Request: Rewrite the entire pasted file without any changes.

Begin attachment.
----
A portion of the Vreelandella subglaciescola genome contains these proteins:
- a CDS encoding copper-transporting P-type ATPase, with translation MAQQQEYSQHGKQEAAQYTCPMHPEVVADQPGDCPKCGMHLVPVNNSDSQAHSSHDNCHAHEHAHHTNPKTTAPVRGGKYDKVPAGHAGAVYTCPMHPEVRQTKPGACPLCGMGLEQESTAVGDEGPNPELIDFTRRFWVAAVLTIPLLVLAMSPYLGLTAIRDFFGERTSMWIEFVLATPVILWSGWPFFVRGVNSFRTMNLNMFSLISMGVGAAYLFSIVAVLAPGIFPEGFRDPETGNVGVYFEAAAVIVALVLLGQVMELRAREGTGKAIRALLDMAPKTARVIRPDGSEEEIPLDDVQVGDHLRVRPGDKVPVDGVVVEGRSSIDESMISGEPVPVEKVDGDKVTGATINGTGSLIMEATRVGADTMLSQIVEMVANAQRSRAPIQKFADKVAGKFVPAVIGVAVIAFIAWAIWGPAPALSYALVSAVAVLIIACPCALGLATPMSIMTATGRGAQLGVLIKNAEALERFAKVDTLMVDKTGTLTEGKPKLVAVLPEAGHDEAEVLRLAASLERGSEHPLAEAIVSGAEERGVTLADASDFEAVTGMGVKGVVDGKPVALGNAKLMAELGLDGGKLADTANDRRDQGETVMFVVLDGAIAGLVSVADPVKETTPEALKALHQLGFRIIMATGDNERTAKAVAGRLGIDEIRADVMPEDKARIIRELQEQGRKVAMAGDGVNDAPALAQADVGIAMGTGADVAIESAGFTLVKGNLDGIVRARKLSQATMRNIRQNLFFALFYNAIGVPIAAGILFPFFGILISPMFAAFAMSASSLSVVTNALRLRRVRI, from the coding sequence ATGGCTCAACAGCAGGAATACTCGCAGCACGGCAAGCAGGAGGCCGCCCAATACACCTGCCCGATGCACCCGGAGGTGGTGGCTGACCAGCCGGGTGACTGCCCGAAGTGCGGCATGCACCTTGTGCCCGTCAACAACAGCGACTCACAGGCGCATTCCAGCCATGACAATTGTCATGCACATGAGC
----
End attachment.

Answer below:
A portion of the Vreelandella subglaciescola genome contains these proteins:
- a CDS encoding copper-transporting P-type ATPase, with translation MAQQQEYSQHGKQEAAQYTCPMHPEVVADQPGDCPKCGMHLVPVNNSDSQAHSSHDNCHAHEHAHHTNPKTTAPVRGGKYDKVPAGHAGAVYTCPMHPEVRQTKPGACPLCGMGLEQESTAVGDEGPNPELIDFTRRFWVAAVLTIPLLVLAMSPYLGLTAIRDFFGERTSMWIEFVLATPVILWSGWPFFVRGVNSFRTMNLNMFSLISMGVGAAYLFSIVAVLAPGIFPEGFRDPETGNVGVYFEAAAVIVALVLLGQVMELRAREGTGKAIRALLDMAPKTARVIRPDGSEEEIPLDDVQVGDHLRVRPGDKVPVDGVVVEGRSSIDESMISGEPVPVEKVDGDKVTGATINGTGSLIMEATRVGADTMLSQIVEMVANAQRSRAPIQKFADKVAGKFVPAVIGVAVIAFIAWAIWGPAPALSYALVSAVAVLIIACPCALGLATPMSIMTATGRGAQLGVLIKNAEALERFAKVDTLMVDKTGTLTEGKPKLVAVLPEAGHDEAEVLRLAASLERGSEHPLAEAIVSGAEERGVTLADASDFEAVTGMGVKGVVDGKPVALGNAKLMAELGLDGGKLADTANDRRDQGETVMFVVLDGAIAGLVSVADPVKETTPEALKALHQLGFRIIMATGDNERTAKAVAGRLGIDEIRADVMPEDKARIIRELQEQGRKVAMAGDGVNDAPALAQADVGIAMGTGADVAIESAGFTLVKGNLDGIVRARKLSQATMRNIRQNLFFALFYNAIGVPIAAGILFPFFGILISPMFAAFAMSASSLSVVTNALRLRRVRI, from the coding sequence ATGGCTCAACAGCAGGAATACTCGCAGCACGGCAAGCAGGAGGCCGCCCAATACACCTGCCCGATGCACCCGGAGGTGGTGGCTGACCAGCCGGGTGACTGCCCGAAGTGCGGCATGCACCTTGTGCCCGTCAACAACAGCGACTCACAGGCGCATTCCAGCCATGACAATTGTCATGCACATGAGC